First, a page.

I opened an on-site mayor’s office in Eunpyeong New Town on November 1 where I met with local citizens, listened to their numerous complaints, and tried to find resolutions with the assistance of Seoul City officials, SH construction workers, and the relevant personnel.
Currently, around 50,000 people live in Eunpyeong New Town. As large families with children were assigned to live in the rental houses in Complex 1, there have been numerous complaints about there not being a pre-school, library or sports facilities including a swimming pool.
Other problems associated with transportation, a lack of amenities, and the number of unsold large-scale apartments and such like are crowding my mind.
The day before yesterday, starting at 6:30 A.M., while out strolling around the hills nearby, I met people enjoying a morning walk, others who were playing badminton, and seniors performing Taegeukgwon (Korean martial arts). I took heed of the seniors’ request for a closet and a roof over the badminton court, which they constructed thirty years ago. If they stay healthy and live long lives, their health care costs will be lower, so it is necessary to build a social sports facility and train and arrange health consultants for them.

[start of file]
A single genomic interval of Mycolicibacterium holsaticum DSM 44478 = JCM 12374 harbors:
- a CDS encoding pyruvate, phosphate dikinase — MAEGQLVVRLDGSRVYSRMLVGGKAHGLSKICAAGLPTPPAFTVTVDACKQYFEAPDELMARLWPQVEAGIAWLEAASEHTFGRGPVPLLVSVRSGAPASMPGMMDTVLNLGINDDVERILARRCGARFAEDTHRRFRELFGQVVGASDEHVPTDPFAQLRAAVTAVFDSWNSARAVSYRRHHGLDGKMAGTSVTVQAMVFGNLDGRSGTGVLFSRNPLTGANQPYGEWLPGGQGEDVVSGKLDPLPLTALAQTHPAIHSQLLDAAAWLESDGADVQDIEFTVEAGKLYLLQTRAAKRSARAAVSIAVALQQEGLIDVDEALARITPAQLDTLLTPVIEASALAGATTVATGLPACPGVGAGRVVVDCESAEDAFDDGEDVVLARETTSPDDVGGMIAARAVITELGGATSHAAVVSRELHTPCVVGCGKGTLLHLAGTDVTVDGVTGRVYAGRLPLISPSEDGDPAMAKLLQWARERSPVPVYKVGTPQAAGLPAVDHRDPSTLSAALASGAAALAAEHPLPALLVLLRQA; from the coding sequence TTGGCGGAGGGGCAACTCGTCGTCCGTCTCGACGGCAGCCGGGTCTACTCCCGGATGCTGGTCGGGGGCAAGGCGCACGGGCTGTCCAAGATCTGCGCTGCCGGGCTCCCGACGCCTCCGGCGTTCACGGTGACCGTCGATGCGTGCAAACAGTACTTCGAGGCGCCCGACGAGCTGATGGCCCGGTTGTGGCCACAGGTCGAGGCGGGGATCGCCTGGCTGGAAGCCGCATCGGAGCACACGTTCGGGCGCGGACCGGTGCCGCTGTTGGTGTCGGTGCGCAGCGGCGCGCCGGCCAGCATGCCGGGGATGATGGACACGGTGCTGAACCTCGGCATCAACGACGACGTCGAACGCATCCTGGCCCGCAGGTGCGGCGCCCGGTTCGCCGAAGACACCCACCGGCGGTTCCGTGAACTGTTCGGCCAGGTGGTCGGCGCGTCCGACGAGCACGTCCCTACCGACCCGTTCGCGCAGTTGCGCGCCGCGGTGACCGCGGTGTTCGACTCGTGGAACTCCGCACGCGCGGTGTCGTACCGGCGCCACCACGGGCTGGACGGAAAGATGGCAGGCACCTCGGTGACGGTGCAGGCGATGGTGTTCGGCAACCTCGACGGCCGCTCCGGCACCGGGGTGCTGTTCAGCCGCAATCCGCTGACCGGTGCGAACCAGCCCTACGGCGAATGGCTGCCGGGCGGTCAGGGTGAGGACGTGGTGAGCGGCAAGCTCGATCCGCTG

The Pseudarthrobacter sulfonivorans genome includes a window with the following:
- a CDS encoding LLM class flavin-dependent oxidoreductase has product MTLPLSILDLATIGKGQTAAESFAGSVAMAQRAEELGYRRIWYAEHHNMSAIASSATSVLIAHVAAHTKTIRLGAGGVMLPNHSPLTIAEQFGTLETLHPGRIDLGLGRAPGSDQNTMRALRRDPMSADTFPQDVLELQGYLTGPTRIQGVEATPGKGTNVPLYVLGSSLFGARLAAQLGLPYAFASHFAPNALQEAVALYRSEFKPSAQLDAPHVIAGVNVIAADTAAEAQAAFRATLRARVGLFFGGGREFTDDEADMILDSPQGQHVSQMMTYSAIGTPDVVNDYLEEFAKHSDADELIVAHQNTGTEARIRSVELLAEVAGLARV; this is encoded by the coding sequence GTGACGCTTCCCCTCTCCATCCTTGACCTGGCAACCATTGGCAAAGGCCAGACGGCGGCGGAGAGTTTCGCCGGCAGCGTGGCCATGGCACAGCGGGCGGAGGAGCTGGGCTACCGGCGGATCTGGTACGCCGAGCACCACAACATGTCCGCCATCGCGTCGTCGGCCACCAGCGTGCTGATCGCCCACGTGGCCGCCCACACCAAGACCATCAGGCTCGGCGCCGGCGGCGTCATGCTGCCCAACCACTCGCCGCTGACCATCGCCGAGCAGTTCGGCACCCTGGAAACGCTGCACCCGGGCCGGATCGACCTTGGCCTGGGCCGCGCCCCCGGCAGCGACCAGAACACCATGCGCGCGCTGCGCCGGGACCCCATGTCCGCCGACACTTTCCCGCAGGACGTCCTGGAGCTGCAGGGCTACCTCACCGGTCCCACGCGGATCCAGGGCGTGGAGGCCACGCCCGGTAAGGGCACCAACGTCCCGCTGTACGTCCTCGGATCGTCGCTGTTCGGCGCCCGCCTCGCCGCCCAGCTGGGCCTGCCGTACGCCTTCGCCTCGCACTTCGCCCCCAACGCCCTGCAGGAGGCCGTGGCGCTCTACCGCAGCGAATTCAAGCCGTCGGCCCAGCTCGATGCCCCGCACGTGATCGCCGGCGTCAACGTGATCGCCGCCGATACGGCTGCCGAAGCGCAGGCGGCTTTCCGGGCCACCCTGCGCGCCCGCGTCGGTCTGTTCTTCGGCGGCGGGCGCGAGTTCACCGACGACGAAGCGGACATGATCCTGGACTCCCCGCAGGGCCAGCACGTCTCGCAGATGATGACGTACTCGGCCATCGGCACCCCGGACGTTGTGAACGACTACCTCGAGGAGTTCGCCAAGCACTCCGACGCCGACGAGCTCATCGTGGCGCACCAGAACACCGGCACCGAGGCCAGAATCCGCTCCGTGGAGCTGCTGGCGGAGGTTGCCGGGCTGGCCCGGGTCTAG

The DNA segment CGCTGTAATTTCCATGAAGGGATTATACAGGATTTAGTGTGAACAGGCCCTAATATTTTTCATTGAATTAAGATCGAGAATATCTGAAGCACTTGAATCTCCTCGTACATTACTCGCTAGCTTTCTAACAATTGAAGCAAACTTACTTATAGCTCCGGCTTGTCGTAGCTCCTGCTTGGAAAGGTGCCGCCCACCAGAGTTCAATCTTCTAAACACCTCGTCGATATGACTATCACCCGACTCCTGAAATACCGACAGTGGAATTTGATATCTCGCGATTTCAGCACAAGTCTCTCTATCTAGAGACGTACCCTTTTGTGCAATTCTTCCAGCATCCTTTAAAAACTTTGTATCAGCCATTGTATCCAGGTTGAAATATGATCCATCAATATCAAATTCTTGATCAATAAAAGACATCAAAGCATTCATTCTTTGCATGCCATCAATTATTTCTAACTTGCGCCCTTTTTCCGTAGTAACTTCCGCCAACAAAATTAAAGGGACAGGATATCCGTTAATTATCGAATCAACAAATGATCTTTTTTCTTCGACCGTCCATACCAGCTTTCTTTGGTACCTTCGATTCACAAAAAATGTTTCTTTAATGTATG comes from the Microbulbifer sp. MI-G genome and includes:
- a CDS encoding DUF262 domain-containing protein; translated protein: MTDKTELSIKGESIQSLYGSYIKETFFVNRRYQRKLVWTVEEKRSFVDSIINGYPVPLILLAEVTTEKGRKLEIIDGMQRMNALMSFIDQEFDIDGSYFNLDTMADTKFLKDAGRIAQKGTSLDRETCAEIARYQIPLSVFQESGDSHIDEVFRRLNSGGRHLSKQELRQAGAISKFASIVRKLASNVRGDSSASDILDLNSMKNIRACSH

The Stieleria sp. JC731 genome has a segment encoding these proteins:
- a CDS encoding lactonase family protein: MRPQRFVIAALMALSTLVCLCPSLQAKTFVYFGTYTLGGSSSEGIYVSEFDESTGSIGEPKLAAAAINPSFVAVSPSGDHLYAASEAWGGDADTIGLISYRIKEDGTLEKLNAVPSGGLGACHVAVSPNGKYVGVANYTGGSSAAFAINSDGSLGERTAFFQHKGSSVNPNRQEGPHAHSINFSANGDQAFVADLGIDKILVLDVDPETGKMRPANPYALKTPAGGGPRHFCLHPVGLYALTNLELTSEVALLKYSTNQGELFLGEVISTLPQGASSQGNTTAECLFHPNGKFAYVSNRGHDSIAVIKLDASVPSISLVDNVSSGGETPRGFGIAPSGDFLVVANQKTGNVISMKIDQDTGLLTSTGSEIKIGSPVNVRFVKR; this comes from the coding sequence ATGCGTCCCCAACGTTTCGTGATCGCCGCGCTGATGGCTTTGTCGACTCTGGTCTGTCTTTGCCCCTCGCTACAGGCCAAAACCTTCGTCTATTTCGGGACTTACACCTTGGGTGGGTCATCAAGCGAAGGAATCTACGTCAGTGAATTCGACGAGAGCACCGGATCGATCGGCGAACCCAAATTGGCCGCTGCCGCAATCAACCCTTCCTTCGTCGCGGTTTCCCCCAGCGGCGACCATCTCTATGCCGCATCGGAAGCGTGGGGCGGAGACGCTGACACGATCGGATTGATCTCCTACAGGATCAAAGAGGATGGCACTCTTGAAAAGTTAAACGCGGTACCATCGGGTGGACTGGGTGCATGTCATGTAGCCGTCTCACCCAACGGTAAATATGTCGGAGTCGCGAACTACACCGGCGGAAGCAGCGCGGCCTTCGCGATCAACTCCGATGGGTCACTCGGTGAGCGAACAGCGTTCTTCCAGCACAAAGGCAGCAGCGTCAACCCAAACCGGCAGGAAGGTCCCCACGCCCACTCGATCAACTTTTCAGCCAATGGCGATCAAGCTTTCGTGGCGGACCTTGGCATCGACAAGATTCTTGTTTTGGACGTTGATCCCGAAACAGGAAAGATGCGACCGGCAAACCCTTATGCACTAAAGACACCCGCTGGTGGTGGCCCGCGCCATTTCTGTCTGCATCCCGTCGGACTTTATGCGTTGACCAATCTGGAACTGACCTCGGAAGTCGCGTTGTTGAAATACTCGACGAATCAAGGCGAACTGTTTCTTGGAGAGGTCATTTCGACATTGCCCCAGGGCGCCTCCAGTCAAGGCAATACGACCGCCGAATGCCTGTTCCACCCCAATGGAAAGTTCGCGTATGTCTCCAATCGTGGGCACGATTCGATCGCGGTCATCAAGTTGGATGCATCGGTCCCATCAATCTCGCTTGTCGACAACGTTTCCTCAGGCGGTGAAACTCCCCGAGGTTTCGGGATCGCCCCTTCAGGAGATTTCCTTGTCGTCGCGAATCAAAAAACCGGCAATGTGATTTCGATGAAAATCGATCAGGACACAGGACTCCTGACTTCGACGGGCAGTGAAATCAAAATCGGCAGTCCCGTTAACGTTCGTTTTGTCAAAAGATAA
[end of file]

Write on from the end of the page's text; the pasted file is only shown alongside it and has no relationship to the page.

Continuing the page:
But I cannot resolve all your problems overnight.
In this respect, I like the idea of having an on-site mayor’s office, a “roaming” office that I can move to problematic areas where Seoul City citizens have been having a hard time in order to meet them directly, witness their problems for myself, and find resolutions to them.
From now until November 9, I will be visiting the Changneungcheon River military base, the pre-school in Gupabal, the Eunpyeong Senior Welfare Center, the little library in Sangnim Village and various book cafes, and the Eunpyeong environmental plants, among other places, in order to monitor their condition and meet with on-site officials to discuss requests and present resolutions.
Where should we go next?